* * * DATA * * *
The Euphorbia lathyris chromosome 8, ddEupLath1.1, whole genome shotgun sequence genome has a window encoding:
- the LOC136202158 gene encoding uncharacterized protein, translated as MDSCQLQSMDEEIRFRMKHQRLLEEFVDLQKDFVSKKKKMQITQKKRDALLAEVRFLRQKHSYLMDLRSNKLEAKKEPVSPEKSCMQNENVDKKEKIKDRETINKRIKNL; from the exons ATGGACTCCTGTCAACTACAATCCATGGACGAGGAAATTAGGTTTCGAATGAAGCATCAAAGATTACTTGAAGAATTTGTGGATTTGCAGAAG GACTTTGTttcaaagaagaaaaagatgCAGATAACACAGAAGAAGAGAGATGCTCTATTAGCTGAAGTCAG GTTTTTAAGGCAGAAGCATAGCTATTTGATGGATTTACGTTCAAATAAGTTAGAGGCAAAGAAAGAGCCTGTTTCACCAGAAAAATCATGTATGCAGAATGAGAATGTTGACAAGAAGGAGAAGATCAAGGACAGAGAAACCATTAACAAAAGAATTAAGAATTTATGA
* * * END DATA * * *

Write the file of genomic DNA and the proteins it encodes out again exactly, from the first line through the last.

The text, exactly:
The Euphorbia lathyris chromosome 8, ddEupLath1.1, whole genome shotgun sequence genome has a window encoding:
- the LOC136202158 gene encoding uncharacterized protein, translated as MDSCQLQSMDEEIRFRMKHQRLLEEFVDLQKDFVSKKKKMQITQKKRDALLAEVRFLRQKHSYLMDLRSNKLEAKKEPVSPEKSCMQNENVDKKEKIKDRETINKRIKNL; from the exons ATGGACTCCTGTCAACTACAATCCATGGACGAGGAAATTAGGTTTCGAATGAAGCATCAAAGATTACTTGAAGAATTTGTGGATTTGCAGAAG GACTTTGTttcaaagaagaaaaagatgCAGATAACACAGAAGAAGAGAGATGCTCTATTAGCTGAAGTCAG GTTTTTAAGGCAGAAGCATAGCTATTTGATGGATTTACGTTCAAATAAGTTAGAGGCAAAGAAAGAGCCTGTTTCACCAGAAAAATCATGTATGCAGAATGAGAATGTTGACAAGAAGGAGAAGATCAAGGACAGAGAAACCATTAACAAAAGAATTAAGAATTTATGA